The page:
I did my first in-person event in over two years, in conjunction with the wonderful children’s department of my town’s public library. I wore my special fish earrings and my seaweed scarf. I shared the book and its background, and kids joined in a fun fishing activity before going home with fish stickers and a “Love Fish” coloring/craft activity (folks can download that for free off the OCEANS OF LOVE page on my website).
Fun! Thanks for the link!
What tip(s) could you offer to picture book writers who are seeking to get their books published?
I tell beginning picture book writers to focus on the craft of writing, so that the story is the best it can be before trying to find a publisher or agent. Early on in my career, I sometimes rushed to send out what I thought was the “perfect manuscript,” and the next time I looked at it (sometimes, the following morning!), I saw ways to make it better. I also tell new writers to research markets to make thoughtful submissions. There is so much information available now online about what different publishers and editors want for their lists. Target submitting greatly increases one’s chances of finding a home for a story.
Thank you! Excellent advice.
Surprise us! What else would you like to share?
I am a Walrus Detective! The Walrus from Space project (co-led by the World Wildlife Foundation-UK and the British Antarctic Survey) is assisted by lay volunteers who analyze satellite images of the Arctic taken from space to see if there are any walrus visible. Anyone can do this, in spare time and with a little training! I am fascinated by this arctic mammal, which is why I wrote WALRUS SONG (Candlewick, 2021). I hope you and your readers will check out the Walrus from Space project. The information gathered and analyzed will help experts better understand the impact of climate changes on walrus habitats.
That sounds fascinating! I was once using Google Earth, just popping around way up north of Alaska and Canada and spotted a beached whale on a tiny little spit of land! It was amazing!
Thank you so much for visiting, Janet! Congratulations on OCEANS OF LOVE and best wishes on your future projects!
In the Garden with Flori
Written and illustrated by Sonja Danowski
Translated from German by Marshall Yarbrough
NorthSouth Books Inc., 2022
Friends, we are talking gorgeous. I was initially drawn to this oversized picture book just by seeing some of the illustrations. The illustrations, plus the garden theme, put this book right on my want-to-read list. I love gardens.
After receiving In the Garden with Flori from NorthSouth Books, I was indeed enchanted with both the richly detailed illustrations and the gardening, trouble-filled story. Thank you, NorthSouth Books!
Why I like this book:
~ Gorgeous, detailed, full-page illustrations
~ Flori, the adorable sidekick, who as dogs do, causes a certain amount of trouble
~ Child-centered story
~ Love the garden! Both the wild outdoor garden and the protected inside garden
~ The endpapers – check out the detail!
~ The nature theme
Congratulations, Sonja, for creating this beautiful picture book!
Batchelder Honor recipient Sonja Danowski has created a new story reminding us that love, patience, and a sense of humor help any garden to flower.
What a fuss! Linn’s grandfather broke his leg. Fortunately, his granddaughter Linn offers to take care of his spectacular garden. After all, Linn has helped out in the garden many times and knows a lot about plants. With Linn’s dog, Flori, and her good friend, Emi, by her side what could go wrong? But when mischievous Flori causes a mess, Linn has to learn to deal with a difficult situation. Taking responsibility for the first time is a big step. Together with Linn, we experience pride in the trust placed in us as well as self-doubts along the way. Sonja Danowski’s lovingly detailed illustrations appear almost lifelike and unfold with incomparable magic.
Finally, the weather cooperated enough (barely) to allow me to get over Snoqualmie Pass and hit up my college roomie and longtime friend for some stamping fun! The Pass (Cascade Mountains) played it a bit dodgy at first, as workers decided to close it for avalanche control at the very time I needed to be crossing over. And then the road between my city and the next one up north (which crosses three humps and is often awful) closed for semi-truck slide outs due to icy slick roads. EEK!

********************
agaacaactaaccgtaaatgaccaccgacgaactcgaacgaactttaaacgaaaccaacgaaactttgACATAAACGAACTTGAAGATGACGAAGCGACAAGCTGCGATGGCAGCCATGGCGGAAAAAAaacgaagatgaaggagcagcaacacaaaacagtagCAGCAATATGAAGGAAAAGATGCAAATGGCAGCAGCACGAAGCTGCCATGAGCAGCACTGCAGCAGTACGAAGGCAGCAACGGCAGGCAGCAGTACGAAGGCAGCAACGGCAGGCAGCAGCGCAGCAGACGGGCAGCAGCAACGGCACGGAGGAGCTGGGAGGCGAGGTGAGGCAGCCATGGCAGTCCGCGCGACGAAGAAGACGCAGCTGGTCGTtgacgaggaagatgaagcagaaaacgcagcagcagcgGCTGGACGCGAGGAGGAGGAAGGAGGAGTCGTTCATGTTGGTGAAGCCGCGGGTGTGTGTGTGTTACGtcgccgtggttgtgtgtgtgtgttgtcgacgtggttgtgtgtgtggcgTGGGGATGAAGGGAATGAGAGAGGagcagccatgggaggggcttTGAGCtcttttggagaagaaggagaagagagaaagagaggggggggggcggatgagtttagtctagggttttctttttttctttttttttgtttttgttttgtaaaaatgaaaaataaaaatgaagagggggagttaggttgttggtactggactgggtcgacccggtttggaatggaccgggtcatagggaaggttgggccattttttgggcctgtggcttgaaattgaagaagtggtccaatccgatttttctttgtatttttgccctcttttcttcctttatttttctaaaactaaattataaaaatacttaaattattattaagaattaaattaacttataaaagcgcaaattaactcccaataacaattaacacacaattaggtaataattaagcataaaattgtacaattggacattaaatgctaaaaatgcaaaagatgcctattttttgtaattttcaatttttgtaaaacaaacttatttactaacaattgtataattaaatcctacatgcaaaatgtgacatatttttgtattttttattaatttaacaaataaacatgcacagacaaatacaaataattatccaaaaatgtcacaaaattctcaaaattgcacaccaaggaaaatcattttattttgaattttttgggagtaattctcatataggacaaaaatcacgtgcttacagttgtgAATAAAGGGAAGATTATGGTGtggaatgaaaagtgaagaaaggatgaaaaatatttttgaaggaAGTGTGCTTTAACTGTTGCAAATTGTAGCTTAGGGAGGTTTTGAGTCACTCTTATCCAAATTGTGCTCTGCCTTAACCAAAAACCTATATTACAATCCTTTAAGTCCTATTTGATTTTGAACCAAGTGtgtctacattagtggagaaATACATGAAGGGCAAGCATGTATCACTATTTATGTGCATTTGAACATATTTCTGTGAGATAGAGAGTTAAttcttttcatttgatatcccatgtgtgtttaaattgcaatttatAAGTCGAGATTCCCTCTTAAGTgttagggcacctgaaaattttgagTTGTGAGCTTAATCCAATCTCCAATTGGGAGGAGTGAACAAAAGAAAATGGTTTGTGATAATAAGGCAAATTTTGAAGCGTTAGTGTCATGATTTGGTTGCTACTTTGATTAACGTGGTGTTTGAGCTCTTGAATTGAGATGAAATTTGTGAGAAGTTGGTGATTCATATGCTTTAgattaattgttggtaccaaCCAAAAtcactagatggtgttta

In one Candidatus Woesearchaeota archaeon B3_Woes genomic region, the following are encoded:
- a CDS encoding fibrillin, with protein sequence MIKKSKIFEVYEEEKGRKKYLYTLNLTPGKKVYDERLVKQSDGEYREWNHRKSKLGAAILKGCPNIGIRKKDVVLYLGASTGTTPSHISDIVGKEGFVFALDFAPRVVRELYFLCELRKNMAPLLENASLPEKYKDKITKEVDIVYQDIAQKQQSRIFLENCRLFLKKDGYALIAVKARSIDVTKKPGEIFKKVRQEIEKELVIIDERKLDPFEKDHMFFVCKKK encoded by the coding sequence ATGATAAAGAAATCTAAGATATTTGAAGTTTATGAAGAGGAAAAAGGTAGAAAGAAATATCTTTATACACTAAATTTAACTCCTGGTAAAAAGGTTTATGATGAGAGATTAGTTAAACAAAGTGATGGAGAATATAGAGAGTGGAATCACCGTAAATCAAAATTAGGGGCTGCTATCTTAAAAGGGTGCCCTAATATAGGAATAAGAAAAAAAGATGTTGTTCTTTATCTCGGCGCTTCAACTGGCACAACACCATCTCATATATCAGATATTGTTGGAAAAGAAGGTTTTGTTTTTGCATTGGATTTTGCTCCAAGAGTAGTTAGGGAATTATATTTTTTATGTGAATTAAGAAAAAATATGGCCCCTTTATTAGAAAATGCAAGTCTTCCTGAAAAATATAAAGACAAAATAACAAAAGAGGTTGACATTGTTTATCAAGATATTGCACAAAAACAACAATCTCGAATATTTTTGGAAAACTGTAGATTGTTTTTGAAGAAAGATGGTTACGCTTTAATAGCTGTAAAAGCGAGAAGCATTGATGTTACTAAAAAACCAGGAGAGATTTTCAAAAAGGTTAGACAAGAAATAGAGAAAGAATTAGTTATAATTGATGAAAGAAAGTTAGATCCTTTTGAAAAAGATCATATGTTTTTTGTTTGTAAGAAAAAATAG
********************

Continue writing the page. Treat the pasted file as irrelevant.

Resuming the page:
But we have “The Canyon” road. It’s lovely, slow going, windy, and beautiful. So off I went through The Canyon and hit a white out! Sheesh. I nearly cancelled the whole trip, but my honey said just keep going to see how it was in Ellensburg.
And whew. Roads were fine. I made it. We stamped. We had extra new kitty help (oh, my). I lost things (socks) and found my shoes downstairs when they used to be upstairs. Lots of loves, fur, and excitement. “Incoming!!!” (which means a cat has jumped in the middle of our resources-strewn work surface).
I was even able to connect with 3 other college-met longtime friends on two different nights for dinner and quick catch-ups. Waves at Ann, Roxan, and Renee!
59 cards later, success at using up certain stamping supplies, frustration at the clock moving so fast, and it was time for me to pack up my little white “truck” (actually a Mazda front-wheel drive car) with all my stuff and head back over The Pass to our little home in the pasture.
Yummy meals, lots of chatting, creative messes, staying in jammies until late, walks to the Village . . .
can’t wait for the next trip!
Tic-tac-toe in the garden! The wood chunk topped by an unfinished wood circle is complete and ready for play. The battle is on!
I came home one day to see that my honey had added a table top to the gorgeous log I’ve been hoarding. Yes, cool wood logs are hoard-worthy. 🙂 Thanks to some good friends who shared their haul, I’ve been hanging on to several for just the right project (besides being used as extra seats).
I showed my honey the size and placement of the tic-tac-toe board I was imagining, and off he went to wood burn the game board. Once the top was burned in, play immediately commenced, though the rocks wear not yet ready. My creative grands figured out a plan though, smooth stones versus pointy stones (river rocks and gravel). Perfect!
But Nana just had to have painted river rocks for playing pieces…
A pleasant side benefit is that the tic-tac-toe table also works as a garden table, just right for reading books and eating snacks.
I used mineral oil on top of the unfinished wood, to add just a bit of weather protection. I’m still not sure if I will add more, perhaps wood wax. But I love the mix of bark and unstained wood.
And surprise, as I was oiling the wood, I discovered a praying mantis egg mass on the bark! This table is all around good for the garden!
Ready for the next garden project. Any ideas? What’s in your garden?